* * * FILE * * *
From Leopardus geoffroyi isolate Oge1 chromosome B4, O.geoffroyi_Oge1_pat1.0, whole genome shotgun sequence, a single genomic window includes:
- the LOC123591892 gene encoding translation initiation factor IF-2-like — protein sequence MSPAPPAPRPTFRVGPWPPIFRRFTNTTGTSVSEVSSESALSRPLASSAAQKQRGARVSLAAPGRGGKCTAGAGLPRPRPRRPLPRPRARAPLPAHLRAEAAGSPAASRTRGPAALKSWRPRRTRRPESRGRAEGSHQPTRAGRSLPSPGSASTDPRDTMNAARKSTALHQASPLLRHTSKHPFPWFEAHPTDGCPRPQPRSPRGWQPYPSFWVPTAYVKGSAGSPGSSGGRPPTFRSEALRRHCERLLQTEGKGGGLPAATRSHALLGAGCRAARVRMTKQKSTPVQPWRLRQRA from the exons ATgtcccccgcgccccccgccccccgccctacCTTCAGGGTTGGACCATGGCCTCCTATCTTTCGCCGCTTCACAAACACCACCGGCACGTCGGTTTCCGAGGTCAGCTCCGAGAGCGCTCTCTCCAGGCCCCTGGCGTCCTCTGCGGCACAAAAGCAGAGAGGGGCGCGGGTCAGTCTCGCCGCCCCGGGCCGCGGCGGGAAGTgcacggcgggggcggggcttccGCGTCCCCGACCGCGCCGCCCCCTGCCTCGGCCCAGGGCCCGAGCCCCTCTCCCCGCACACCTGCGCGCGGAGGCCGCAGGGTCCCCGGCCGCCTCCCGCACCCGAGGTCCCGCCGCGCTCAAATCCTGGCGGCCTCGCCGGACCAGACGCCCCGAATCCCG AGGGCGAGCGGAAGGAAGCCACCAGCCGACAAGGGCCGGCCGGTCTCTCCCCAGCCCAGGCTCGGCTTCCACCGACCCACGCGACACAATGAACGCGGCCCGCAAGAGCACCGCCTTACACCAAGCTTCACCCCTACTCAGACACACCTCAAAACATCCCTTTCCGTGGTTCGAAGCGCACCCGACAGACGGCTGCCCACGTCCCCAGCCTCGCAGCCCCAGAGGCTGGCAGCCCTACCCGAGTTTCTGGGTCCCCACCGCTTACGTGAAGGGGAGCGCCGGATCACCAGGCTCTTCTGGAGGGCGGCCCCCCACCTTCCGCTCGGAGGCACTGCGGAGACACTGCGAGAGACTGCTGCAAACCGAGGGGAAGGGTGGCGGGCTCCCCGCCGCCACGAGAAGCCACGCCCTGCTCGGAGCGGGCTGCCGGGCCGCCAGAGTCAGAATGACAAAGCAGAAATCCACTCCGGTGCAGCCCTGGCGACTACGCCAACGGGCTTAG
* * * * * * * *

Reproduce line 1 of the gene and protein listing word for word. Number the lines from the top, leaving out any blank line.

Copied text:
From Leopardus geoffroyi isolate Oge1 chromosome B4, O.geoffroyi_Oge1_pat1.0, whole genome shotgun sequence, a single genomic window includes: